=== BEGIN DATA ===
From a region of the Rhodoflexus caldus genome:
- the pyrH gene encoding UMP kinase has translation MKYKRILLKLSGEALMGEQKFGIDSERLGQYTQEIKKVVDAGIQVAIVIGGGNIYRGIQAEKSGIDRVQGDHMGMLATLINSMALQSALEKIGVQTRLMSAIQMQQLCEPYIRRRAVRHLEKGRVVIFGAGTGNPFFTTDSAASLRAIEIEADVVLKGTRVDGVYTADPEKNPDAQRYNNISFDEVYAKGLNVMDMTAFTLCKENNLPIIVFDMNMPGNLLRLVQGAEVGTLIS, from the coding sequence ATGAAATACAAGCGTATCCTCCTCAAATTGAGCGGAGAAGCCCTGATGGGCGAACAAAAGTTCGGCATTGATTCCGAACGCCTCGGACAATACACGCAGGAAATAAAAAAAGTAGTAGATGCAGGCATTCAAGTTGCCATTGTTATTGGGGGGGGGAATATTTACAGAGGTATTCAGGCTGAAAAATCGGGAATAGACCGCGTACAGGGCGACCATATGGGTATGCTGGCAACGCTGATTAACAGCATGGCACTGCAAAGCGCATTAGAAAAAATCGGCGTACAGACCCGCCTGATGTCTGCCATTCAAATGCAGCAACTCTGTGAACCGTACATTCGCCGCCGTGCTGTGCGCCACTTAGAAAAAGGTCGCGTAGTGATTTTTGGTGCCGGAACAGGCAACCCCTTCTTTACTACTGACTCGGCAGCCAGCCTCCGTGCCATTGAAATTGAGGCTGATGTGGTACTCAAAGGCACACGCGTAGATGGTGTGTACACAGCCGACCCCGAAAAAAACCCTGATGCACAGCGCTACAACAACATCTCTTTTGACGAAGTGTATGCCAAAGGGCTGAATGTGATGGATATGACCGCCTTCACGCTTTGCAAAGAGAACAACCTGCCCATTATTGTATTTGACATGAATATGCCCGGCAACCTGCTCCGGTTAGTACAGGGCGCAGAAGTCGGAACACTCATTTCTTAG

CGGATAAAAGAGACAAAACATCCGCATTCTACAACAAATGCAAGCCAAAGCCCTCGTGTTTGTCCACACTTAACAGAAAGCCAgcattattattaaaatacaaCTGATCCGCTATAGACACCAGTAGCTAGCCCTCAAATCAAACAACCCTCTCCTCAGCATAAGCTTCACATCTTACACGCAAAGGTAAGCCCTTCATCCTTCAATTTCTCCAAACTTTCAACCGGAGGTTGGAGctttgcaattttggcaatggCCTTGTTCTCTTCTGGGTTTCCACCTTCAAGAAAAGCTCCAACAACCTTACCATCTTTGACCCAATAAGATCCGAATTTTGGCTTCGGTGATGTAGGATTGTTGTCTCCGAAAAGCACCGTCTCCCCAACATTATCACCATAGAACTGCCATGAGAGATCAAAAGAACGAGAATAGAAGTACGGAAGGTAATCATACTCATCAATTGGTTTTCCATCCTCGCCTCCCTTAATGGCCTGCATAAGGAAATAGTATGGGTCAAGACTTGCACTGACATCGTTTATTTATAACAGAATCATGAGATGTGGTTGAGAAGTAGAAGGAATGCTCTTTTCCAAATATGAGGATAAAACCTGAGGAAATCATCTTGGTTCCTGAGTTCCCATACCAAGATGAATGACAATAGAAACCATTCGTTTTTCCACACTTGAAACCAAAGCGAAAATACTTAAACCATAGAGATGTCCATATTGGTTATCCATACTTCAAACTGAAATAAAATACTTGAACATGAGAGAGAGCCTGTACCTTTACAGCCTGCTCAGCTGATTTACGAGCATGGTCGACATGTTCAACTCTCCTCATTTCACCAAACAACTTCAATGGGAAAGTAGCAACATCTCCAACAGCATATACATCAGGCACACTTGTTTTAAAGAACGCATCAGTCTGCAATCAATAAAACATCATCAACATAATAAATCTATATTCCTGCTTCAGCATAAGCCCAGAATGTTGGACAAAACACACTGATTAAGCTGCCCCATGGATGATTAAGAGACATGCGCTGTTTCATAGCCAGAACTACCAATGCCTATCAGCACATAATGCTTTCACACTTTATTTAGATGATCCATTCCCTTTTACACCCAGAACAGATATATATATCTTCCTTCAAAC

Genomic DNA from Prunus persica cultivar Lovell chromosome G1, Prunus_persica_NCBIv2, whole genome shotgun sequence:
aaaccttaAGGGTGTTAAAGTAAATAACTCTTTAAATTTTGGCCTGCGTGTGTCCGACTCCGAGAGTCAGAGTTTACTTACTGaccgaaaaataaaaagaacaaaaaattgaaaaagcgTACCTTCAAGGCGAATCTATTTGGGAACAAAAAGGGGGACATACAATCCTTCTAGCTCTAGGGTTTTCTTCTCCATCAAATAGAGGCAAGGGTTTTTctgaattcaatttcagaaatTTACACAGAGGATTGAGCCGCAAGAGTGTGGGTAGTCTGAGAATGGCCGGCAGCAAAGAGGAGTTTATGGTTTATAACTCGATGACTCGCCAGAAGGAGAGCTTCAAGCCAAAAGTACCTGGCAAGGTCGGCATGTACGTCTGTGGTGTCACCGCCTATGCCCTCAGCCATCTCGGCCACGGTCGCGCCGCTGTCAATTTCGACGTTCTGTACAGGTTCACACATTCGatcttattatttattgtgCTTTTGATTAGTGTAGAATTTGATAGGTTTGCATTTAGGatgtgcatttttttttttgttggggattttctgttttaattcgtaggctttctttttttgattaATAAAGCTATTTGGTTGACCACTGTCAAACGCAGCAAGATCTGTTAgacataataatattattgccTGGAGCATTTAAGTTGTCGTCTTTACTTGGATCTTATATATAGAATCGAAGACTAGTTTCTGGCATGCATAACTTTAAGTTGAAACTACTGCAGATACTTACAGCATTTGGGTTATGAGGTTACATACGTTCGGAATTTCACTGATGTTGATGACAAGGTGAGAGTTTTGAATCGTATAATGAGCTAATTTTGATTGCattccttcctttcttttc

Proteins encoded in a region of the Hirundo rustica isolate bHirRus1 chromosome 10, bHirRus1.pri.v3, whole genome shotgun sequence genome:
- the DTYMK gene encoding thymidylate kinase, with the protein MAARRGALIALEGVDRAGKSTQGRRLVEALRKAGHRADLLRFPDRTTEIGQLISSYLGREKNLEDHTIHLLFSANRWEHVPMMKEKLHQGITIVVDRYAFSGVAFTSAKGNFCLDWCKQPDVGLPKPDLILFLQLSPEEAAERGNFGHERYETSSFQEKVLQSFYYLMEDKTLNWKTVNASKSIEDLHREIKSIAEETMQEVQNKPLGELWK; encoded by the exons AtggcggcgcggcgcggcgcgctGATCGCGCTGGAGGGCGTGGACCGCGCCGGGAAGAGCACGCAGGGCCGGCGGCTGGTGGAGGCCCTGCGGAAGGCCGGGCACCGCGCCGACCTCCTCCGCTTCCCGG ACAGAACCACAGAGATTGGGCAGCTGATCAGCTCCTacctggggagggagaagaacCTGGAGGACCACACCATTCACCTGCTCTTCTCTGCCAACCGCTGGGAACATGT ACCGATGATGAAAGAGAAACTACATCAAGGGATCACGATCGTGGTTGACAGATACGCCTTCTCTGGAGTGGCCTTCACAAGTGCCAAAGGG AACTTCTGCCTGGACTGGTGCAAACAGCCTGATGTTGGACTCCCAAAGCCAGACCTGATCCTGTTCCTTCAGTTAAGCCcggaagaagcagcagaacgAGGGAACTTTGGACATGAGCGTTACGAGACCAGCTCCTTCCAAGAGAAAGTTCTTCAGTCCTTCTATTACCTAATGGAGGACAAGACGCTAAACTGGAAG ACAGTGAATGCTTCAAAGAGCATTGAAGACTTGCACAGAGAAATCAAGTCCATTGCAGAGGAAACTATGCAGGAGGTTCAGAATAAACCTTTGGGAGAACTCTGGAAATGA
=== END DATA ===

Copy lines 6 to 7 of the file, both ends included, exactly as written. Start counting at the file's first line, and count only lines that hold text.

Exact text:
Proteins encoded in a region of the Hirundo rustica isolate bHirRus1 chromosome 10, bHirRus1.pri.v3, whole genome shotgun sequence genome:
- the DTYMK gene encoding thymidylate kinase, with the protein MAARRGALIALEGVDRAGKSTQGRRLVEALRKAGHRADLLRFPDRTTEIGQLISSYLGREKNLEDHTIHLLFSANRWEHVPMMKEKLHQGITIVVDRYAFSGVAFTSAKGNFCLDWCKQPDVGLPKPDLILFLQLSPEEAAERGNFGHERYETSSFQEKVLQSFYYLMEDKTLNWKTVNASKSIEDLHREIKSIAEETMQEVQNKPLGELWK; encoded by the exons AtggcggcgcggcgcggcgcgctGATCGCGCTGGAGGGCGTGGACCGCGCCGGGAAGAGCACGCAGGGCCGGCGGCTGGTGGAGGCCCTGCGGAAGGCCGGGCACCGCGCCGACCTCCTCCGCTTCCCGG ACAGAACCACAGAGATTGGGCAGCTGATCAGCTCCTacctggggagggagaagaacCTGGAGGACCACACCATTCACCTGCTCTTCTCTGCCAACCGCTGGGAACATGT ACCGATGATGAAAGAGAAACTACATCAAGGGATCACGATCGTGGTTGACAGATACGCCTTCTCTGGAGTGGCCTTCACAAGTGCCAAAGGG AACTTCTGCCTGGACTGGTGCAAACAGCCTGATGTTGGACTCCCAAAGCCAGACCTGATCCTGTTCCTTCAGTTAAGCCcggaagaagcagcagaacgAGGGAACTTTGGACATGAGCGTTACGAGACCAGCTCCTTCCAAGAGAAAGTTCTTCAGTCCTTCTATTACCTAATGGAGGACAAGACGCTAAACTGGAAG ACAGTGAATGCTTCAAAGAGCATTGAAGACTTGCACAGAGAAATCAAGTCCATTGCAGAGGAAACTATGCAGGAGGTTCAGAATAAACCTTTGGGAGAACTCTGGAAATGA